humanist school of Giorgio Merula and Demetrius Chalcondyles, and
at the court of Ludovico Sforza in Milan. The Courtier was a great
publishing success by the standards of the time. It was written for and
read by noblewomen, including the poet Vittoria Colonna, Isabella d’Este,
Marchioness of Mantua, and the author’s mother, as well as by men.
Niccol? Machiavelli, lived from 1469–1527. He was an Italian political
philosopher and statesman. As defense secretary of the Florentine
republic he substituted a citizens’ militia for the mercenary system.
Through diplomatic missions he became acquainted with power politics,
meeting such leaders as Cesare Borgia. When the Medici family returned
to power (1512) he was dismissed, and briefly imprisoned and tortured.
He then retired to his country estate, where he wrote on politics. His
most famous work, The Prince (1532), describes the means by which a
leader may gain and maintain power. His “ideal” prince is an amoral and
calculating tyrant capable of unifying Italy. Despite the ruthless
connotation of the term Machiavellian, such works as the Discourses
(1531) and the History of Florence (1532) express republican principles.
Machiavelli also wrote poems and plays, notably the comedy Mandragola
Equestrian statue of Gattamelata, bronze sculpture by Donatello
Donatello c.1386–1466, was an Italian sculptor, a major innovator in
Renaissance art. He was born in Florence as Donato di Niccol? di Betto
Bardi. He assisted Ghiberti in Florence and worked on its cathedral.
His sculptures developed from Gothic forms, e.g., the marble David
(Bargello, Florence) to strong, humanistic expression, e.g., St. Mark.
He developed a shallow relief technique (schiacciato) with which he
achieved effects of spatial depth. In Rome he studied ancient monuments
that influenced his sculpture. Donatello headed a vast workshop in Padua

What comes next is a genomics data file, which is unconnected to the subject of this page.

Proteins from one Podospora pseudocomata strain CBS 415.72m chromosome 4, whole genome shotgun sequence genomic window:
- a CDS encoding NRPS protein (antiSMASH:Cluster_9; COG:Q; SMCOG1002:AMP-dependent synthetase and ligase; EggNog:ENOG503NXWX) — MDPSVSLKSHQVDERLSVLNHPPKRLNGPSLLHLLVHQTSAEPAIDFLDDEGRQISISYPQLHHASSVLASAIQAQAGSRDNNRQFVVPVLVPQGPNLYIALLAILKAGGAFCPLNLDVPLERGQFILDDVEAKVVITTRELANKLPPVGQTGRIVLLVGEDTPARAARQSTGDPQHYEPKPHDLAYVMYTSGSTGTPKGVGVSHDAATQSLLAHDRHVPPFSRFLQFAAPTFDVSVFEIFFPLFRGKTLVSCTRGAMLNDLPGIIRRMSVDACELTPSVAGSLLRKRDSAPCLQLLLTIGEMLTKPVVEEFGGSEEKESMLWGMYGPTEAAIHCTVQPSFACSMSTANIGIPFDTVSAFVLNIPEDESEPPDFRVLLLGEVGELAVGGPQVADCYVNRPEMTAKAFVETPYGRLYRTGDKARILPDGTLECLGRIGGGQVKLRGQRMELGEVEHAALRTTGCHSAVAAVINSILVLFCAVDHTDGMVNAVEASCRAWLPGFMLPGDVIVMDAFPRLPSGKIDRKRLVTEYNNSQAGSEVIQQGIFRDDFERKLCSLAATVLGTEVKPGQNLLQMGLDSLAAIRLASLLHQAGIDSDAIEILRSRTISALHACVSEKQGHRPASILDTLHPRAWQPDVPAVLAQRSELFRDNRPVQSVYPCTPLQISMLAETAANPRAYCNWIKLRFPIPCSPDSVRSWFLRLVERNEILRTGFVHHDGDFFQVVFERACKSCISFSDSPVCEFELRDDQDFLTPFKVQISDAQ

(1443–53). His late Florentine masterworks include the Magdalen and the
pulpits of San Lorenzo.
“Moses,” marble sculpture for the tomb of Pope Julius II by Michelangelo
Michelangelo Buonarroti lived from 1475–1564, he was an Italian
sculptor, painter, and poet. He was a towering figure of Renaissance
mannerist, and baroque art. From 1490 to 1492 he lived in Lorenzo de’
MEDICI’s house, where he was influenced by Neoplatonic thought. Between
1496 and 1501, Michelangelo worked in Rome, doing the marble Bacchus
(Bargello, Florence) and the exquisitely balanced Piet? (St. Peter’s,
Rome). He returned to Florence in 1501, where he was commissioned to do
the magnificent David (Academy, Florence). Shortly after awarding the
contract for the tomb, Julius commissioned the decoration of the ceiling
of the SISTINE CHAPEL, which Michelangelo worked on from 1508 to 1512.
The ceiling is divided into three zones, the highest showing scenes from
Genesis. Below are prophets and sibyls. In the lunettes and spandrels
are figures identified as ancestors of Jesus or the Virgin, which seem
to suggest a vision of primordial humanity. He thought of himself
primarily as a sculptor, and a feeling for the expressive potentialities
of sculptural form manifests itself in all his work. Many of his designs
have survived only through his drawings, which used vigorous
“The Grand-Duke’s Madonna,” oil painting by Raphael, 1505
Raphael Santi, lived from 1483–1520, and was a major Italian Renaissance
painter; b. Urbino. Raphael’s work is the clearest expression of the
harmony and balance of High Renaissance composition. His father,
Giovanni Santi, court poet and painter to the duke of Urbino, taught him
the elements of art. After his father’s death, Raphael entered the
workshop of PERUGINO, whose influence is seen in The Crucifixion and The
Knight’s Dream (both: National Gall., London). The Colonna Altarpiece
(Metropolitan Mus.) marks the end of Raphael’s Perugian period. The five